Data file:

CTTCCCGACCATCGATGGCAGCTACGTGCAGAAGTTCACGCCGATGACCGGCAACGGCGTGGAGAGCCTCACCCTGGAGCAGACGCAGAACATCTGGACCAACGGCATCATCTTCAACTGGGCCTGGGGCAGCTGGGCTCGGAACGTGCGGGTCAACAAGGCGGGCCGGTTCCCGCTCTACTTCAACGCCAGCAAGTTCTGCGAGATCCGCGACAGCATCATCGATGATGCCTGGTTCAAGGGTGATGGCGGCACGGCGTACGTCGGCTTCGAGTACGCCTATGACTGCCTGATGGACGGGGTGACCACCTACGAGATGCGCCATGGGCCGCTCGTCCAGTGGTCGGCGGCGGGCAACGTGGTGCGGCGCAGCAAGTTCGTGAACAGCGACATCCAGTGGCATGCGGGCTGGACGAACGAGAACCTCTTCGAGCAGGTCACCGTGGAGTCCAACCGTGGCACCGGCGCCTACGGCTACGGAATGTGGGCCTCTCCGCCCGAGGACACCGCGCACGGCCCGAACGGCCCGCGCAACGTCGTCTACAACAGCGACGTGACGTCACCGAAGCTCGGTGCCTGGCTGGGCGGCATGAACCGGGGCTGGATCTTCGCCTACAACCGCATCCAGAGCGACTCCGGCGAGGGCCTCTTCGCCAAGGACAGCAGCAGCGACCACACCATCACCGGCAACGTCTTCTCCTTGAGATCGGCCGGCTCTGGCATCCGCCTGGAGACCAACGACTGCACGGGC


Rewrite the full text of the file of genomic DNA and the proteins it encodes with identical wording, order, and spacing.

CTTCCCGACCATCGATGGCAGCTACGTGCAGAAGTTCACGCCGATGACCGGCAACGGCGTGGAGAGCCTCACCCTGGAGCAGACGCAGAACATCTGGACCAACGGCATCATCTTCAACTGGGCCTGGGGCAGCTGGGCTCGGAACGTGCGGGTCAACAAGGCGGGCCGGTTCCCGCTCTACTTCAACGCCAGCAAGTTCTGCGAGATCCGCGACAGCATCATCGATGATGCCTGGTTCAAGGGTGATGGCGGCACGGCGTACGTCGGCTTCGAGTACGCCTATGACTGCCTGATGGACGGGGTGACCACCTACGAGATGCGCCATGGGCCGCTCGTCCAGTGGTCGGCGGCGGGCAACGTGGTGCGGCGCAGCAAGTTCGTGAACAGCGACATCCAGTGGCATGCGGGCTGGACGAACGAGAACCTCTTCGAGCAGGTCACCGTGGAGTCCAACCGTGGCACCGGCGCCTACGGCTACGGAATGTGGGCCTCTCCGCCCGAGGACACCGCGCACGGCCCGAACGGCCCGCGCAACGTCGTCTACAACAGCGACGTGACGTCACCGAAGCTCGGTGCCTGGCTGGGCGGCATGAACCGGGGCTGGATCTTCGCCTACAACCGCATCCAGAGCGACTCCGGCGAGGGCCTCTTCGCCAAGGACAGCAGCAGCGACCACACCATCACCGGCAACGTCTTCTCCTTGAGATCGGCCGGCTCTGGCATCCGCCTGGAGACCAACGACTGCACGGGC